Draper pleads for more time to raise British game
Friday 08 April 2011
Roger Draper celebrated his fifth anniversary as chief executive of the Lawn Tennis Association this week but insisted yesterday that he should not be judged for another five years. While Britain's men, with the exception of Andy Murray, are less successful than when he took charge, Draper said it was too early to assess his reforms. "I've always said it takes 10 years to transform a sport," Draper said at the National Tennis Centre at Roehampton.
Although there has been some improvement among the British women, with Elena Baltacha and Anne Keothavong reaching the top 100 and Heather Watson and Laura Robson winning junior Grand Slam titles, the men have struggled. When Draper took office there were three Britons ranked in the world's top 100 (Murray, Tim Henman and Greg Rusedski) and nine in the top 300. Today Murray is the only Briton in the top 200, while James Ward and Dan Cox are the only others in the top 300. Draper, however, said it would take time for the improvements that had been made in areas such as strength and conditioning, nutrition and scheduling to take effect.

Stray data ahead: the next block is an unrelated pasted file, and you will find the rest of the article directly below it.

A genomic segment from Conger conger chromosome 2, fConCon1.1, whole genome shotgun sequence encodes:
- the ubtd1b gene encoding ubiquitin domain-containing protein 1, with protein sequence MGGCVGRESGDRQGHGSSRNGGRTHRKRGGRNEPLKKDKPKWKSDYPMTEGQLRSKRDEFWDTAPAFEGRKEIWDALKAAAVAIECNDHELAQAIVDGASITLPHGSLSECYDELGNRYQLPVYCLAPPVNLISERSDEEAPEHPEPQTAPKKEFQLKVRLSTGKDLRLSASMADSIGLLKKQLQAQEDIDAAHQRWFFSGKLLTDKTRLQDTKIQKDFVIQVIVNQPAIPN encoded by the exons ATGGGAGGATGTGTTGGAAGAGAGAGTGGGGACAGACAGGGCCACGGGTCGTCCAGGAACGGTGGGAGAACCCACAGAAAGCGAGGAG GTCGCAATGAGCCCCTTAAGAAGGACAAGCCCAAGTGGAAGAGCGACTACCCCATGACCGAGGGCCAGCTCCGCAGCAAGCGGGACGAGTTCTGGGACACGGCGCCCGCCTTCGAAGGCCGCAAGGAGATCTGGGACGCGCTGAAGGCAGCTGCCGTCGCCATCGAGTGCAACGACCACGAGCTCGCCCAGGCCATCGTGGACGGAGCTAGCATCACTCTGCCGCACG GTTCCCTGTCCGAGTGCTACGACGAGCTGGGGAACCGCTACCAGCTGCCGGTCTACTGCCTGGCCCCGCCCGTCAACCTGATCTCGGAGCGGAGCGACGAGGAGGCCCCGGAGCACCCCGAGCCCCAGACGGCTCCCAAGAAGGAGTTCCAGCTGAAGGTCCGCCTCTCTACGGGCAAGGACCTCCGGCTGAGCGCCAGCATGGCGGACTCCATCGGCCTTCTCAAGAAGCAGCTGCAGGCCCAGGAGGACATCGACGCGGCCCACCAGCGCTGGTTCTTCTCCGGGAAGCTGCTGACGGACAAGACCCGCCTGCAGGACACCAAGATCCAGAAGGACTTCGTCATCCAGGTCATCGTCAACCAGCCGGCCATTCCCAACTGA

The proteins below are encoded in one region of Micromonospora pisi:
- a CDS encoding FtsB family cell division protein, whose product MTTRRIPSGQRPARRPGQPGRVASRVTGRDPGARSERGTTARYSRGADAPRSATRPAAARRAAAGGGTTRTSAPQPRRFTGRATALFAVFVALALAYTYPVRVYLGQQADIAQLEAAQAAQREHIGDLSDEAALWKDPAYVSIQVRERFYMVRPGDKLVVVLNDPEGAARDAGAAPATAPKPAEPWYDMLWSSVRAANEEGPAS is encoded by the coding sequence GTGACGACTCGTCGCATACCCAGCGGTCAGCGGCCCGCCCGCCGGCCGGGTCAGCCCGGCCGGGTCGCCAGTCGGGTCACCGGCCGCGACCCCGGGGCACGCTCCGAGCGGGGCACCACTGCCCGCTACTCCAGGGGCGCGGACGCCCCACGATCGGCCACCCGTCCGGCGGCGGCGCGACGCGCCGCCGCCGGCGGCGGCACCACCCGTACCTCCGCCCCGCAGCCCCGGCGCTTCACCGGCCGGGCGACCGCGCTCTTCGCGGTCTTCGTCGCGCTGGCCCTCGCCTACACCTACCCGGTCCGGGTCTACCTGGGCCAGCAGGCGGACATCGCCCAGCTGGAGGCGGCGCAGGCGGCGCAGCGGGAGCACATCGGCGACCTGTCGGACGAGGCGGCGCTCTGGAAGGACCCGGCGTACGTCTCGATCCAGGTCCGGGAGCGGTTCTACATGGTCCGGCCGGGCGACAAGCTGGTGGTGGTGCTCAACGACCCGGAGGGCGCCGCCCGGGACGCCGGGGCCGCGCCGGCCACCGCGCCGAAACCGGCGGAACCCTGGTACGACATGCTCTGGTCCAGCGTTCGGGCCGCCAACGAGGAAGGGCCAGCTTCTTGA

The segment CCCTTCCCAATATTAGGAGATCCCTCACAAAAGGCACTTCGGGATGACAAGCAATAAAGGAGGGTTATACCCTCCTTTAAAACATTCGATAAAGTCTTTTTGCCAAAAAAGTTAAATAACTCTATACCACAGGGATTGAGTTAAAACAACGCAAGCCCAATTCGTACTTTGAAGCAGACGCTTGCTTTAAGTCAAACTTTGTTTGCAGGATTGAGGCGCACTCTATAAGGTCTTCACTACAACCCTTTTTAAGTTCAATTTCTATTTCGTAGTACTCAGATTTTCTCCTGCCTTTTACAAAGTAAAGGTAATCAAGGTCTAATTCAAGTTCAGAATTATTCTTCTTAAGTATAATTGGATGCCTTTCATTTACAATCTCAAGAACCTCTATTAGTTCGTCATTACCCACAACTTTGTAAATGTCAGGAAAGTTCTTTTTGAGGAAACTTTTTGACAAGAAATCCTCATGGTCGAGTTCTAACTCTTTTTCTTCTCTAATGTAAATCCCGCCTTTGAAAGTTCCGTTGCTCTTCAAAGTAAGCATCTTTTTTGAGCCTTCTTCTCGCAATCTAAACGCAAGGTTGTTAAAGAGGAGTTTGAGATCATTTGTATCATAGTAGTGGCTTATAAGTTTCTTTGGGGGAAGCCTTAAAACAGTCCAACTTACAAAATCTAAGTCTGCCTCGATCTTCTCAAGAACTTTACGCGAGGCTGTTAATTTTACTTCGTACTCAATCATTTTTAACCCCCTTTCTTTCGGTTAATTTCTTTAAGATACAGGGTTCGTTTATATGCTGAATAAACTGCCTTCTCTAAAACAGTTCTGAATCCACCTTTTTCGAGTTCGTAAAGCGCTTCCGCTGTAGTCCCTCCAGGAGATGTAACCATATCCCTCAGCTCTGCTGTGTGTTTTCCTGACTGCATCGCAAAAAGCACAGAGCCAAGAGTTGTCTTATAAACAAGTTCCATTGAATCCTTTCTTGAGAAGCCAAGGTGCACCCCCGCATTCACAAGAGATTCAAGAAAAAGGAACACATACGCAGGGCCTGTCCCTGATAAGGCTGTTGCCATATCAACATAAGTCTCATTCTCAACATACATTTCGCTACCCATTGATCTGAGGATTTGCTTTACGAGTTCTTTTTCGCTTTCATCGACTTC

The average age of players in the world's top 100 is now 27, while the average age of players reaching the top 100 is 24. A problem for Britain is that not enough players stay in the game beyond their early twenties. Draper said that 10 per cent of French players with a world ranking eventually reach the world's top 100 compared with only 1.6 per cent of Britons. "We need to keep players in the game for longer," he said.
Draper pointed out that commercial progress had seen the LTA's turnover increase by 25 per cent over the last four years. "We run ourselves like a FTSE 250 business, not like a village fete committee," he said.
"We don't come in and think every day: 'How can we bugger up British tennis today?' We actually come in and work very hard to try to improve all of these things. The reason British tennis has lurched from one thing to another is because every five years it gets ripped up and started again. You need continuity."
In the months after Draper took over he recruited a succession of highly-paid overseas coaches and administrators, including Brad Gilbert, Paul Annacone, Peter Lundgren, Carl Maes and Steve Martens. Now that they have all left, did he think that recruitment policy had been a mistake?
"On the one hand you could argue it has been a mistake in terms of instant results," he said. "Where I think we will actually see the benefits of people like Paul Annacone and Steve Martens and Carl Maes is the impact they've had on a lot of the young British coaches."
Pointing out that the LTA is happy to support players who train overseas – Watson is based in Florida and Robson in Paris – Draper said it was wrong to expect the governing body to produce champions. "Freddie Flintoff wasn't produced by the ECB and Wayne Rooney wasn't produced by the FA," he said.
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